I figured that it was time to make good on my ongoing threat to start blogging the Final Fantasy series from the beginning. I’ve played many of the games, some of them multiple times, but there are several entries I’ve either left unfinished or never even tried. This seems like a good opportunity to raise my FF fandom level from “considerable” to “nuclear,” and that kind of upgrade is always appealing.
However, trying to think of any kind of structure for this beyond “I am playing the games and writing stuff down,” felt pretentious, so I’m just going to do this in the form of sharing my notes as I play. This may change as I get to later FFs that I could probably write entire books about; I will try to restrain myself (but not very hard.)
NOTES ON (NOT AT ALL Final) FINAL FANTASY
-This is not my first time playing the game, but should be my first time completing it. I own the GBA remake, Dawn of Souls, which I played most of the way through a few years ago, but somehow never finished. Now, I’m playing the PSP version. It seems a little bit like cheating, because the graphics are much more polished than the original Final Fantasy on the NES, but what’s the alternative? I don’t have an NES lying around anywhere. I guess I could give Dawn of Souls another shot, but then I would have to actually find my GBA…and the charger…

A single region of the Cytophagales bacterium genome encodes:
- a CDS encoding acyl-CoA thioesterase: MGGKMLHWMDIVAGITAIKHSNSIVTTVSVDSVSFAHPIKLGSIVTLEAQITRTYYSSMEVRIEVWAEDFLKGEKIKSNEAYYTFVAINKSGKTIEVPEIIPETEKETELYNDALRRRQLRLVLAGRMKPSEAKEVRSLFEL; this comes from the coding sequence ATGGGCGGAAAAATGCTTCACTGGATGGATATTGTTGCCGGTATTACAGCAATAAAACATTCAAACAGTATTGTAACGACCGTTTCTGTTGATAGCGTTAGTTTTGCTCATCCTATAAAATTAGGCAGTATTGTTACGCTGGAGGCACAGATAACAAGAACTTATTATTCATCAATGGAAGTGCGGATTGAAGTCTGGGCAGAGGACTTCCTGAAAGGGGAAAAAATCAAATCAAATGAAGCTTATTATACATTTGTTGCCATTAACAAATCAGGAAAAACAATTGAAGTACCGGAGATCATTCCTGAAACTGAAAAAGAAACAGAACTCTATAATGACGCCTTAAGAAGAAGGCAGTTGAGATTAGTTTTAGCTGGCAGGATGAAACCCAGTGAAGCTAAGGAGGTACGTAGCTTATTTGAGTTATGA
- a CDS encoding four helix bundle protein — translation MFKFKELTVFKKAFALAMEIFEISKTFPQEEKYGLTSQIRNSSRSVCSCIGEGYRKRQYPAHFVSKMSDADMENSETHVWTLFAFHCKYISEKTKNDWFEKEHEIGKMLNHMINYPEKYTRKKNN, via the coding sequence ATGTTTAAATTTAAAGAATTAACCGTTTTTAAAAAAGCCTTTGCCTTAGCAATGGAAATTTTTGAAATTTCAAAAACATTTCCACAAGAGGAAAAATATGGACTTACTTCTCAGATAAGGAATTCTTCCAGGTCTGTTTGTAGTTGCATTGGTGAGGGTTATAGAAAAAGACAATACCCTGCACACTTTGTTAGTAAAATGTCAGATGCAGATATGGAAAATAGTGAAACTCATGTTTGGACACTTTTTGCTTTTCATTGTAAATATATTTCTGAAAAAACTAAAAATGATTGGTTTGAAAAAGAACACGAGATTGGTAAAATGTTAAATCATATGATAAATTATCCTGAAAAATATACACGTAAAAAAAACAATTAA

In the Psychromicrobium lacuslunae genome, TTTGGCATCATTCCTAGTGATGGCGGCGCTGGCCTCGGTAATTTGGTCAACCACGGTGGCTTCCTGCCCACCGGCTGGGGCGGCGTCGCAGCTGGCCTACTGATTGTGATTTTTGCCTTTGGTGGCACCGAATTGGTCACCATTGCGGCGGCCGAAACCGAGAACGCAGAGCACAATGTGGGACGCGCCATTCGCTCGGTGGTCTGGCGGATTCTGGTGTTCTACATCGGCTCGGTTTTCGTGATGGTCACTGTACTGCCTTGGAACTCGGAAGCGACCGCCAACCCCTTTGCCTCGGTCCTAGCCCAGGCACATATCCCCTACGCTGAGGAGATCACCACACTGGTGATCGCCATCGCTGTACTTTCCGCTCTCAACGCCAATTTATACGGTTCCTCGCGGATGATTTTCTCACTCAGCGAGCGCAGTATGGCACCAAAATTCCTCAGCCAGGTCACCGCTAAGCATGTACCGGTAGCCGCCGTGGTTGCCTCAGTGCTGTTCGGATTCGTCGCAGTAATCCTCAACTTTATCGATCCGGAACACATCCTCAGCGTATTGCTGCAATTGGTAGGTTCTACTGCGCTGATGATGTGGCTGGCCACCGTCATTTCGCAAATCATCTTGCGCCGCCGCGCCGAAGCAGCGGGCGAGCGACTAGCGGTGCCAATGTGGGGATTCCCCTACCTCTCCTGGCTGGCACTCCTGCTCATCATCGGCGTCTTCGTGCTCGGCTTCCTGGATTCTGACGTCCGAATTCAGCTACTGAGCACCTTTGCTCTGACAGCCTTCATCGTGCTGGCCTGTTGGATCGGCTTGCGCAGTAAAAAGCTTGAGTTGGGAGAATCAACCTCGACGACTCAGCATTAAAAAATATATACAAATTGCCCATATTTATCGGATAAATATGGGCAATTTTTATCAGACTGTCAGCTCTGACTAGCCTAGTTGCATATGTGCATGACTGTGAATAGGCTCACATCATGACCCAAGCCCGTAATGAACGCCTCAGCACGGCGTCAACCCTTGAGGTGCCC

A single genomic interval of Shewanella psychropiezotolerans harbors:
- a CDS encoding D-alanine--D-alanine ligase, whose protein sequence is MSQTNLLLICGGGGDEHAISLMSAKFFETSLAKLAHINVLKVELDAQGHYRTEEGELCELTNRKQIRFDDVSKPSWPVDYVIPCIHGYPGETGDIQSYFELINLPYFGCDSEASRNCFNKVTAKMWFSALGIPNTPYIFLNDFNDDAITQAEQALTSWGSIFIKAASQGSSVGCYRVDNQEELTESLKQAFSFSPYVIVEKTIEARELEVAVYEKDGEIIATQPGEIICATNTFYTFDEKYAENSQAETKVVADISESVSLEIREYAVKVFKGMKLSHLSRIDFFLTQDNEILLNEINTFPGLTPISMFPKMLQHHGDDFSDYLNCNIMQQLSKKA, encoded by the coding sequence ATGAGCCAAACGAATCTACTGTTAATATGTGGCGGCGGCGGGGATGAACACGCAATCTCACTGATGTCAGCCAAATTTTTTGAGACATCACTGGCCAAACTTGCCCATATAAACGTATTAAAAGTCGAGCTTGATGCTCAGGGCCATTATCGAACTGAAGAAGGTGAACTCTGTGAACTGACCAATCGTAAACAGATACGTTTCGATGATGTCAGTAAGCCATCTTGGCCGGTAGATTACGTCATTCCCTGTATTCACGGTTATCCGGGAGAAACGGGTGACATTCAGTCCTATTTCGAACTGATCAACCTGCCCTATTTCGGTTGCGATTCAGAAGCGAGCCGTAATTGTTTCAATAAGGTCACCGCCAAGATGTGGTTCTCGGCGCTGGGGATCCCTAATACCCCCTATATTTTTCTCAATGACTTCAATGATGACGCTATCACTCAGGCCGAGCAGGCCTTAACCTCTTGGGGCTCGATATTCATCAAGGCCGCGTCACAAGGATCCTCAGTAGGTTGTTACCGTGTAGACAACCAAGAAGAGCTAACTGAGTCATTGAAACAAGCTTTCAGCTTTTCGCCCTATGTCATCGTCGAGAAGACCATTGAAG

Yeah, PSP version it is. As an added bonus, with this version I can play in Japanese to make the hints from the NPCS even more incomprehensible than they already were! Okay, I’m not playing in Japanese, but I might on a replay. Seems educational.
-I end up skipping the opening FMV. It’s weird: I have the patience to grind for hours, but spending a few minutes watching an added-after-the-fact FMV is just too much for me. I even tried to watch it, but it was some generic thing about a dude and a dragon that seemingly has nothing to do with the game and I could not find it in me to care. I feel kind of guilty, since all Square apparently wants to do nowadays is make pretty FMVs, yet I can’t even be bothered to indulge them.
-My party: I wanted to have the “default” FF experience to start, so I used the default party: Warrior, Thief, Black Mage, White Mage. I am somewhat sad that I’m not using a Red Mage, since I have fond memories of the “Red Mage is a pimp” jokes from old Eight-Bit Theater strips, but that’s kind of bizarre if you think about it; for a long time, I knew more about webcomics based on this game than the actual game.
White Mage: Aureli. One of the generic names in Final Fantasy Tactics Advance (which I guess I might blog about a million years from now if I get up to it) was Aurelie, and I’ve always been very taken with that name for a healer-type. Unfortunately, I can’t have seven letters, so I make due. Yes, I am a proponent of the “White Mage is a lady,” theory, thus the female name.
Black Mage: Paul. I just like the name Paul. If I have a son, I will name him Paul, whether or not he is a Black Mage. Go forth, my future child. He is actually the leader of this party, Karl is just confused.